herschel-space observatory

Thirsty? Have a comet!

Thirsty? Have a comet!

Is Earth part comet?

A big comet or asteroid crashed into Earth about 65 million years ago. Scientists think this impact may be why the dinosaurs all died. But much earlier in Earth's history, times were worse. Earth had one bad day after another getting hammered by comets, asteroids, and even bigger chunks of rock. Could these space invaders have brought more than death to dinosaurs?

Could they have even brought something good?

Artwork showing planet with several comets on a collision course.

This artwork shows a rocky planet being bombarded by comets. Image credit: NASA/JPL-Caltech

There are many really big questions about Earth's history. One of them is . . .

Where did the ocean come from?

Earth first formed about 4.5 billion years ago. At first, it was too hot to have an ocean. Any water would have boiled right off. After Earth cooled down, the water would stop boiling off into space. Any water would actually stick around.

Blue marble: Earth from space.

The rocky material that formed Earth in the first place contained some water. But that probably doesn't account for all the water. 

Comets are mostly water ice. It could be that comets made regular water deliveries to Earth.

It would take a lot of comets to fill the ocean! But comets could well have made a big contribution. Asteroids contain some water too, so they may have contributed.

How can we find out?

Drawing show locations of Kuiper Belt and Oort Cloud.

There are still lots of comets in the solar system. The Kuiper Belt is a big region of icy objects, including comets, out beyond the orbit of Neptune. Another region with even more comets is the Oort Cloud. This region is way, way out there. It is about 30 - 50 times farther away than the Kuiper Belt. Comets from either region sometimes go "off course." When they do, they sometimes end up in the inner solar system near Earth.

Close-up view of Comet Hartley 2.

Comet Hartley 2 looks a little like a peanut. It's about 1.25 miles (2 km) long. It probably contains more than enough water to quench your thirst after eating a ton of peanuts!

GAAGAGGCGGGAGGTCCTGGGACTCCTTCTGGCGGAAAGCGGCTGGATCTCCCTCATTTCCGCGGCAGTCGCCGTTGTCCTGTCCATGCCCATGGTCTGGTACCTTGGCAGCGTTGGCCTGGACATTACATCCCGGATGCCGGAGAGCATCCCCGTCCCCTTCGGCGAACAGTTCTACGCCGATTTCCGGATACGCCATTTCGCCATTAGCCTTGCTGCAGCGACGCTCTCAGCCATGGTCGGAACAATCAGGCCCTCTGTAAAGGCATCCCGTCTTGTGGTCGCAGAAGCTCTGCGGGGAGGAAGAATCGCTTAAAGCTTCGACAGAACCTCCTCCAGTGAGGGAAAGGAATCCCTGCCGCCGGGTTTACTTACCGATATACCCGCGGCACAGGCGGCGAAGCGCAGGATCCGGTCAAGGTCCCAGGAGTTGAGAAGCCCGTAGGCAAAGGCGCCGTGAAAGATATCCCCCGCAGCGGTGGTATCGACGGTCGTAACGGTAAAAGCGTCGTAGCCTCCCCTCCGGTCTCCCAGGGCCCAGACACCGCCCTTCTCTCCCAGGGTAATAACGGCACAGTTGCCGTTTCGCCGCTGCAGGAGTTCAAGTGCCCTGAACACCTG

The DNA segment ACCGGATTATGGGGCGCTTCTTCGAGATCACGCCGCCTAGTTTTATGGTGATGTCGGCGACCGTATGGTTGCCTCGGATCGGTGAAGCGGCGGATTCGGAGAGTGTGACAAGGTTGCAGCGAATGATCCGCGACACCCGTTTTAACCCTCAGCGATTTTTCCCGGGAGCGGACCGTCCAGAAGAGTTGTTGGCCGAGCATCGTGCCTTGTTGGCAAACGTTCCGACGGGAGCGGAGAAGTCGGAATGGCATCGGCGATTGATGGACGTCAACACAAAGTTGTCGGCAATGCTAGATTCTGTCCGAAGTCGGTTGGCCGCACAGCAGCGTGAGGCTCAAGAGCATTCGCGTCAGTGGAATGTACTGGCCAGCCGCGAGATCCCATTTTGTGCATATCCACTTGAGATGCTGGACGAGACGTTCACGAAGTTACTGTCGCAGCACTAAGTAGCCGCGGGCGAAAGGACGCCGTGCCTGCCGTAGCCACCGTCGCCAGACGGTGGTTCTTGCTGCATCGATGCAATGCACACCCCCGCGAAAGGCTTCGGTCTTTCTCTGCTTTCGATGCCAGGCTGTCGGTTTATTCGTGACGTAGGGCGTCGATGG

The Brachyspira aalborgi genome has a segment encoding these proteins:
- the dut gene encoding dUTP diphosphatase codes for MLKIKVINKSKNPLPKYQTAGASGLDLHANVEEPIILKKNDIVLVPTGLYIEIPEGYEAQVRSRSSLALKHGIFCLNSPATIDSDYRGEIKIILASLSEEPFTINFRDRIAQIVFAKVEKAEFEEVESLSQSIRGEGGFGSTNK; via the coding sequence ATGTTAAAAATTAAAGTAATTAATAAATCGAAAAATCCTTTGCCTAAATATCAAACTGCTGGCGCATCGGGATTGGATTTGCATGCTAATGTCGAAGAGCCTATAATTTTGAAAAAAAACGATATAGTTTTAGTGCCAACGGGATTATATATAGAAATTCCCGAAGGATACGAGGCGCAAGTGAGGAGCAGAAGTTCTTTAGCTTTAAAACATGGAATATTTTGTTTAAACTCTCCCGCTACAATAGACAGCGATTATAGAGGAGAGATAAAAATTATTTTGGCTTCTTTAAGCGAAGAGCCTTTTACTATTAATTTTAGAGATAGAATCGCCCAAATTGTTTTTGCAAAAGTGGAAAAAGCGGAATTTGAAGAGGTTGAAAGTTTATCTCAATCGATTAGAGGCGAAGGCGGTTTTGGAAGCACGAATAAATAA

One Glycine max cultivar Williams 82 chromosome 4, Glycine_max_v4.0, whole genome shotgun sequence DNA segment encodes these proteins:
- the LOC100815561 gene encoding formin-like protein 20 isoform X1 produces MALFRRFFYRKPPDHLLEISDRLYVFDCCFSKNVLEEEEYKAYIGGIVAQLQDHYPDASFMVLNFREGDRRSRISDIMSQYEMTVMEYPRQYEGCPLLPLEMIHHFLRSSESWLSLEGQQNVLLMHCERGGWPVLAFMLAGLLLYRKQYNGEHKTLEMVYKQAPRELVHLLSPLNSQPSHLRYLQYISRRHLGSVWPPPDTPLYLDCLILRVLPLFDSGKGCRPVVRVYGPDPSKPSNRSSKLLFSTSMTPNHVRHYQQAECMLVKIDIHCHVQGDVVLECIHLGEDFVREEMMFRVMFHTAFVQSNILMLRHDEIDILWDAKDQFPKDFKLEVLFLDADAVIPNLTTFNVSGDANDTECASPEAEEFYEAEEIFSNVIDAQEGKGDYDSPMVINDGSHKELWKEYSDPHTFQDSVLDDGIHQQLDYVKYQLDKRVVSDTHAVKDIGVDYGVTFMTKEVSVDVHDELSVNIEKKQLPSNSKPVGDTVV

A telescope called the Herschel Space Observatory recently made an interesting discovery about a comet. Herschel studied Comet Harley 2 in infrared light. Infrared is a kind of light we cannot see, but we may feel as heat.

Herschel can point toward a comet and analyze the water molecules in the fuzzy cloud of mist—or coma. This cloud is from the comet's ice boiling off its surface as it gets heated by the Sun.

But not all water is alike. There are two different types, or "isotopes" of water. One is called "heavy water" and the other is called "light water." Our ocean has a certain proportion of heavy water to light water.

Herschel found that Hartley 2 has half as much heavy water as other comets studied so far. And the proportion of heavy water to light water in this comet matches Earth's ocean! Hartley 2 is from the Kuiper Belt. All the other comets whose water "signatures" have been studied so far come from the Oort Cloud.

Scientists are surprised at this finding. They didn't think the Kuiper Belt comets were a source of our ocean. They need to study a lot more comets to be more certain.

But isn't it exciting to discover the possible source of our precious water? It's like an accidental gift from space!

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